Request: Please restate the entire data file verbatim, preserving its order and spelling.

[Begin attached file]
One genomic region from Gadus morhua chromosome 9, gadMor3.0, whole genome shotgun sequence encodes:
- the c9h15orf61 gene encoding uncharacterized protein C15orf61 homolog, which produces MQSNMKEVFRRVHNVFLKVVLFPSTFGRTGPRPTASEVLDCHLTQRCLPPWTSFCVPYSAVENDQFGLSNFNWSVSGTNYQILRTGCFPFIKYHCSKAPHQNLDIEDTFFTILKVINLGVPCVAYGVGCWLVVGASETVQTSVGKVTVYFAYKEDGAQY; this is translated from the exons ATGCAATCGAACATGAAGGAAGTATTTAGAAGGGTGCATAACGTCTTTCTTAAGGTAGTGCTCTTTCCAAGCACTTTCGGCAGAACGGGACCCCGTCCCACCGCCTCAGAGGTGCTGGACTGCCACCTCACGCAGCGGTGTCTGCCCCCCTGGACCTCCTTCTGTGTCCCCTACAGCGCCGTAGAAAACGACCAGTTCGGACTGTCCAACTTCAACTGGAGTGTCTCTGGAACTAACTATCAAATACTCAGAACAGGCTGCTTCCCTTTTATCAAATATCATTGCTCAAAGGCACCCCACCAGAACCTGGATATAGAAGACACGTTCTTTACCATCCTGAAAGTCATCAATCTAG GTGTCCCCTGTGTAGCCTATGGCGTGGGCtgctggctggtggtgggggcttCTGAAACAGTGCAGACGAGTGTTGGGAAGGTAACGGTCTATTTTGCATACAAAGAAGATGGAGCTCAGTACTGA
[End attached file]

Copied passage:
One genomic region from Gadus morhua chromosome 9, gadMor3.0, whole genome shotgun sequence encodes:
- the c9h15orf61 gene encoding uncharacterized protein C15orf61 homolog, which produces MQSNMKEVFRRVHNVFLKVVLFPSTFGRTGPRPTASEVLDCHLTQRCLPPWTSFCVPYSAVENDQFGLSNFNWSVSGTNYQILRTGCFPFIKYHCSKAPHQNLDIEDTFFTILKVINLGVPCVAYGVGCWLVVGASETVQTSVGKVTVYFAYKEDGAQY; this is translated from the exons ATGCAATCGAACATGAAGGAAGTATTTAGAAGGGTGCATAACGTCTTTCTTAAGGTAGTGCTCTTTCCAAGCACTTTCGGCAGAACGGGACCCCGTCCCACCGCCTCAGAGGTGCTGGACTGCCACCTCACGCAGCGGTGTCTGCCCCCCTGGACCTCCTTCTGTGTCCCCTACAGCGCCGTAGAAAACGACCAGTTCGGACTGTCCAACTTCAACTGGAGTGTCTCTGGAACTAACTATCAAATACTCAGAACAGGCTGCTTCCCTTTTATCAAATATCATTGCTCAAAGGCACCCCACCAGAACCTGGATATAGAAGACACGTTCTTTACCATCCTGAAAGTCATCAATCTAG GTGTCCCCTGTGTAGCCTATGGCGTGGGCtgctggctggtggtgggggcttCTGAAACAGTGCAGACGAGTGTTGGGAAGGTAACGGTCTATTTTGCATACAAAGAAGATGGAGCTCAGTACTGA